Working dads can role model changes that will benefit all men
I went to my brother’s wedding yesterday. So what?
Well he only told me about it a few days previously. But because I work flexibly I was able to rejig my hours and my work and be at the ceremony. (If you’re wondering why it was so last minute, it was a Brexit thing.)
It made me grateful to work in a way that I can do that. Perhaps I shouldn’t feel lucky to work in a way that brings benefits to employee and employer. But I do. And talking to lots of other dads who work flexibly, as I inevitably do in this job, it’s clear that they feel the same way. Employees that feel well disposed to their employers don’t just do more and better work, they are the best advertisement any company can have. Seeing an ad on a billboard or on TV telling you of the wonders of any given firm is one thing, having someone actually tell you unbidden that their employers are all that is quite another, more powerful, thing.
If I worked in my old office job then there’s no way I’d have been able to take a half day off at such short notice. Or indeed to plan my work for the following day such that I could bake a hangover into my schedule. (Though having said that there was plenty of days when I was much younger that I’d spend a good few hours nursing a bottle of Irn Bru in the office library).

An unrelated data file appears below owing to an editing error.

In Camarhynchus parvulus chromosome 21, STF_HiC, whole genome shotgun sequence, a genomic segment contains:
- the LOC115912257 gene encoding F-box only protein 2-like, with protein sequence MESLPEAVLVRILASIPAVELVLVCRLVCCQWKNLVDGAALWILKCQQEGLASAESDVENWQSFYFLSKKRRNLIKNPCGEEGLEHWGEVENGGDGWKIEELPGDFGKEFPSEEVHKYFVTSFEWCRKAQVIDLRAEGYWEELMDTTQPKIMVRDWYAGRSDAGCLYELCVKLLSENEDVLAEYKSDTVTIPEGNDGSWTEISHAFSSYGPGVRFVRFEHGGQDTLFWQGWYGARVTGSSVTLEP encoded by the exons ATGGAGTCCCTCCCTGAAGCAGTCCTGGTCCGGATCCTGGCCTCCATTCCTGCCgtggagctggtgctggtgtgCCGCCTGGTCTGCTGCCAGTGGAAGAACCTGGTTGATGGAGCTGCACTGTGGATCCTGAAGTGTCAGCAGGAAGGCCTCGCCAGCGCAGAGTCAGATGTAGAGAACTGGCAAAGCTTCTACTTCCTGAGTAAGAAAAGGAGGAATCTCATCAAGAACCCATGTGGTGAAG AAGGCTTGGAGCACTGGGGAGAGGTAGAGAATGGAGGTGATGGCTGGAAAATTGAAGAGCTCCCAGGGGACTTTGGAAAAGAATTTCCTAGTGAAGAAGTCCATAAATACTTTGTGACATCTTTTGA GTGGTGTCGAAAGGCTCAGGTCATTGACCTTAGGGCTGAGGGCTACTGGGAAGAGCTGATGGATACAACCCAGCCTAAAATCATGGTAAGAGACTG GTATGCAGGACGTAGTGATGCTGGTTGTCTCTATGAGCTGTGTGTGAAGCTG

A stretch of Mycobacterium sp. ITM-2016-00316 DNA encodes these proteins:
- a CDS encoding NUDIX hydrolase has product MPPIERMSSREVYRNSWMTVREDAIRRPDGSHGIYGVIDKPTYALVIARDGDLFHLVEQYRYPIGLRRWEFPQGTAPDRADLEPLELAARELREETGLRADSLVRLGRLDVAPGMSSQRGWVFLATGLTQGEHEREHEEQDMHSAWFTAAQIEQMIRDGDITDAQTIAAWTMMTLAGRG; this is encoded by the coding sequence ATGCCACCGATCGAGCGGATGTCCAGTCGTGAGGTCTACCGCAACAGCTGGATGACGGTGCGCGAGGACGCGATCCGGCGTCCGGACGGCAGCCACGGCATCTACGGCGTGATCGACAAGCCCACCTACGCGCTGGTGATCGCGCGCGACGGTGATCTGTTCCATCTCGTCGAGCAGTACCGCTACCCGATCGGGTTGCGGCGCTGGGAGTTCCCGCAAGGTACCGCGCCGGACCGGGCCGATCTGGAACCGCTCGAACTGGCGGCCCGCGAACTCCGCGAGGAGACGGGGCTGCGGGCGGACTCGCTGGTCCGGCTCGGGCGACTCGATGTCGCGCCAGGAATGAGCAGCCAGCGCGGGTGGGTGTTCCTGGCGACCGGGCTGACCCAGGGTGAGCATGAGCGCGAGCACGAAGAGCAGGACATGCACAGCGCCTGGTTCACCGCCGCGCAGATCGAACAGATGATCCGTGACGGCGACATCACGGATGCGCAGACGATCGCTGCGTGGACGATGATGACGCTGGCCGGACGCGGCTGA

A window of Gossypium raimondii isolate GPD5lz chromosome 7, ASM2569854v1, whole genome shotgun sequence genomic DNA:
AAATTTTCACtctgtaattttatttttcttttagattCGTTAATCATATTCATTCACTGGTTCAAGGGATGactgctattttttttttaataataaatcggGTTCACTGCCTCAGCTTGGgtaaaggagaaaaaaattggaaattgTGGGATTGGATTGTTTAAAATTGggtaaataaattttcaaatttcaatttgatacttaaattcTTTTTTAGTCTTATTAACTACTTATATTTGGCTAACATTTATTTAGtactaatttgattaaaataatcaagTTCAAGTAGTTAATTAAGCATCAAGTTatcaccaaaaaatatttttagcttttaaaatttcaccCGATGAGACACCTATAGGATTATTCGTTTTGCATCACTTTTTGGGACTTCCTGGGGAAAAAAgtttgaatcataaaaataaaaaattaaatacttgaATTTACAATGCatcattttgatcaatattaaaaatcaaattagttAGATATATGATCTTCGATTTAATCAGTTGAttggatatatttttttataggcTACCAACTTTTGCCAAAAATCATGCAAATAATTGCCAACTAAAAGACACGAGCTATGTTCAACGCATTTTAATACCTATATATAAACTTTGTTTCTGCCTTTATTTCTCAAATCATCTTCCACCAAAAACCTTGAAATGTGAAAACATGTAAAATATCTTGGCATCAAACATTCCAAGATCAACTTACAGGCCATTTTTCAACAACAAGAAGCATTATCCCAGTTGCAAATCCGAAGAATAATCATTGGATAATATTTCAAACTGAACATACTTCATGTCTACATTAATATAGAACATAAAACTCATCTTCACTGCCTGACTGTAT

But it also brought into focus that flexible working is not just good for working dads. It has benefits for working sons and working brothers too (and obviously working mums, etc). And invariably they are one and the same person.
We may be working dads but we have other commitments, other important relationships as well as those we have with our children.
Having kids is an eye-opener, a life-changer, and it may be the trigger for a fundamental rethink of your priorities in life, and where work fits into that.
But embracing atypical working brings broader benefits.
Where working dads can make a real difference is in talking up positive aspects of working flexibly – whether that’s altering hours or working remotely. And doing so in a way that doesn’t directly relate to fatherhood can make others in your workplace consider whether it’s for them.
Perhaps the man who has older parents to look after is able could nip round their place to make their tea sometimes if he worked from home more often. Perhaps the man who doesn’t have children wants to take Fridays off to pursue his volunteering work. If they are able to work differently they’ll come to work happier, healthier and more productive. That’ll make the workplace a more pleasant place to be and it’ll help companies succeed.